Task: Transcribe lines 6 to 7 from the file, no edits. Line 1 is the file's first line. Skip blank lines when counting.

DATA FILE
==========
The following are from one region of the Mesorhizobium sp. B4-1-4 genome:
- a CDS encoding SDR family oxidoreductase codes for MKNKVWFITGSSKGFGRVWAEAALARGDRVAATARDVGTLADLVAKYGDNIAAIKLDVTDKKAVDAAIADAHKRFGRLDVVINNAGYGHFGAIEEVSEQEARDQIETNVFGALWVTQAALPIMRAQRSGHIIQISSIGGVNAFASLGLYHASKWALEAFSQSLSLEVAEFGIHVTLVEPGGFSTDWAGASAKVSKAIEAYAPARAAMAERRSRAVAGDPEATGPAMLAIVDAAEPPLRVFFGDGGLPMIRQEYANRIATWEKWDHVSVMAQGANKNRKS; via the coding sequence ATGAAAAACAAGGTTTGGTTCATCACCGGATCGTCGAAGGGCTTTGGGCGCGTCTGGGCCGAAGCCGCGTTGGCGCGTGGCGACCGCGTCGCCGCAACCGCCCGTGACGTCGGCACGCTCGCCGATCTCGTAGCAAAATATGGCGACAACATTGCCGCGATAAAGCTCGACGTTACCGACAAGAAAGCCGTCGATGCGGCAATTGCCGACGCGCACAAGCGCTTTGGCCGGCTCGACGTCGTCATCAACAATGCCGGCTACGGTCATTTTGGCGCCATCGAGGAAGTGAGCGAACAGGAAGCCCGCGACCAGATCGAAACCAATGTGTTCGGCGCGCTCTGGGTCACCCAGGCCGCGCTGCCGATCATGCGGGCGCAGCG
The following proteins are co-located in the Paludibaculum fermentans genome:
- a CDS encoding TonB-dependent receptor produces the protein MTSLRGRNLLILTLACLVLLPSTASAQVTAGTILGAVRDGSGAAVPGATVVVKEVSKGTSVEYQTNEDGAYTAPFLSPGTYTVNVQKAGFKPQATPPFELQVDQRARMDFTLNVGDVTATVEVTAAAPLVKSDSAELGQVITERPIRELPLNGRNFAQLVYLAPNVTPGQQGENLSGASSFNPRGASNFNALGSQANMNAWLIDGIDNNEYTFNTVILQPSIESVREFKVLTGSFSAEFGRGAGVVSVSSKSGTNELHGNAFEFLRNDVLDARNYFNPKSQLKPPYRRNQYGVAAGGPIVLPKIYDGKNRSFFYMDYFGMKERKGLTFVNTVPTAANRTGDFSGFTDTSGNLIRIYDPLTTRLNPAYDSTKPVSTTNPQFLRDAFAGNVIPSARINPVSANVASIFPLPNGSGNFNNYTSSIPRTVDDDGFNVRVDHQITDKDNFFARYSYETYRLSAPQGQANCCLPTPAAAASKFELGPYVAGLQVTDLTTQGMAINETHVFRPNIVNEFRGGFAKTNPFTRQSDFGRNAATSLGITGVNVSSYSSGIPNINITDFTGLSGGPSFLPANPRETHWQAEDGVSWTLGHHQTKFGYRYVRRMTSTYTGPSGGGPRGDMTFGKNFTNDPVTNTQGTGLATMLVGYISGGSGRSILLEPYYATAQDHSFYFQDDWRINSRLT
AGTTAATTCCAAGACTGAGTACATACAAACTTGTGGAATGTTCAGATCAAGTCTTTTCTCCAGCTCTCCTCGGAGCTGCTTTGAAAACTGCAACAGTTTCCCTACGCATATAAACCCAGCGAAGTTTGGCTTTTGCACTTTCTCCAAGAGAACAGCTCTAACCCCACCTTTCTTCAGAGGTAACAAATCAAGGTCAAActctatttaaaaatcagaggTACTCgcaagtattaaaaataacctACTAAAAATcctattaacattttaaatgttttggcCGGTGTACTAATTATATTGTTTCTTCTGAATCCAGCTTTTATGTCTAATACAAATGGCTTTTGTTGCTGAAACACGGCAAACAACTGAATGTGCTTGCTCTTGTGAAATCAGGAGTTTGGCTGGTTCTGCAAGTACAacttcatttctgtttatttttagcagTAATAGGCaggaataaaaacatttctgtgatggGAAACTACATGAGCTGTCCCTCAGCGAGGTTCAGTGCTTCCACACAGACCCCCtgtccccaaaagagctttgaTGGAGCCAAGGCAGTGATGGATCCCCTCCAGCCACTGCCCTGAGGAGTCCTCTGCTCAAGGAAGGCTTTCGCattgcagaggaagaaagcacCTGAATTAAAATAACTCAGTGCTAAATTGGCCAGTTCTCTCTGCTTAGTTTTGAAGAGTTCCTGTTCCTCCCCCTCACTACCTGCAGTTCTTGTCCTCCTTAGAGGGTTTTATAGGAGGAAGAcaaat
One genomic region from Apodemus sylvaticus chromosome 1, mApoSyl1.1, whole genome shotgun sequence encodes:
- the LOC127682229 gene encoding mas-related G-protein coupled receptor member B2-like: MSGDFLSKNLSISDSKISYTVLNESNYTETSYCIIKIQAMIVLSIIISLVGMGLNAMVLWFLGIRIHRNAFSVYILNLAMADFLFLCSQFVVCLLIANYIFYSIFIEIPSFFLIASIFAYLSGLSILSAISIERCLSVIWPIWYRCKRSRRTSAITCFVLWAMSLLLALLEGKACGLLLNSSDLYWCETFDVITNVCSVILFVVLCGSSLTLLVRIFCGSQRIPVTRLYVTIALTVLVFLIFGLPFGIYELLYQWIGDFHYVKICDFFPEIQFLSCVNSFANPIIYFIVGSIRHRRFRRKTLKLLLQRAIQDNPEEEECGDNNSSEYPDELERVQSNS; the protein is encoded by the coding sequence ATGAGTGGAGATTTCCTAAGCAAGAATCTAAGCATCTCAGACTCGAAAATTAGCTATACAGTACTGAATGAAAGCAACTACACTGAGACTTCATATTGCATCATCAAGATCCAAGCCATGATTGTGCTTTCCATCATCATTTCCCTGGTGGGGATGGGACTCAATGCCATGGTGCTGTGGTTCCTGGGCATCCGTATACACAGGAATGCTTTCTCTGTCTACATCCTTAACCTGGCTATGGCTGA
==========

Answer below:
One genomic region from Apodemus sylvaticus chromosome 1, mApoSyl1.1, whole genome shotgun sequence encodes:
- the LOC127682229 gene encoding mas-related G-protein coupled receptor member B2-like: MSGDFLSKNLSISDSKISYTVLNESNYTETSYCIIKIQAMIVLSIIISLVGMGLNAMVLWFLGIRIHRNAFSVYILNLAMADFLFLCSQFVVCLLIANYIFYSIFIEIPSFFLIASIFAYLSGLSILSAISIERCLSVIWPIWYRCKRSRRTSAITCFVLWAMSLLLALLEGKACGLLLNSSDLYWCETFDVITNVCSVILFVVLCGSSLTLLVRIFCGSQRIPVTRLYVTIALTVLVFLIFGLPFGIYELLYQWIGDFHYVKICDFFPEIQFLSCVNSFANPIIYFIVGSIRHRRFRRKTLKLLLQRAIQDNPEEEECGDNNSSEYPDELERVQSNS; the protein is encoded by the coding sequence ATGAGTGGAGATTTCCTAAGCAAGAATCTAAGCATCTCAGACTCGAAAATTAGCTATACAGTACTGAATGAAAGCAACTACACTGAGACTTCATATTGCATCATCAAGATCCAAGCCATGATTGTGCTTTCCATCATCATTTCCCTGGTGGGGATGGGACTCAATGCCATGGTGCTGTGGTTCCTGGGCATCCGTATACACAGGAATGCTTTCTCTGTCTACATCCTTAACCTGGCTATGGCTGA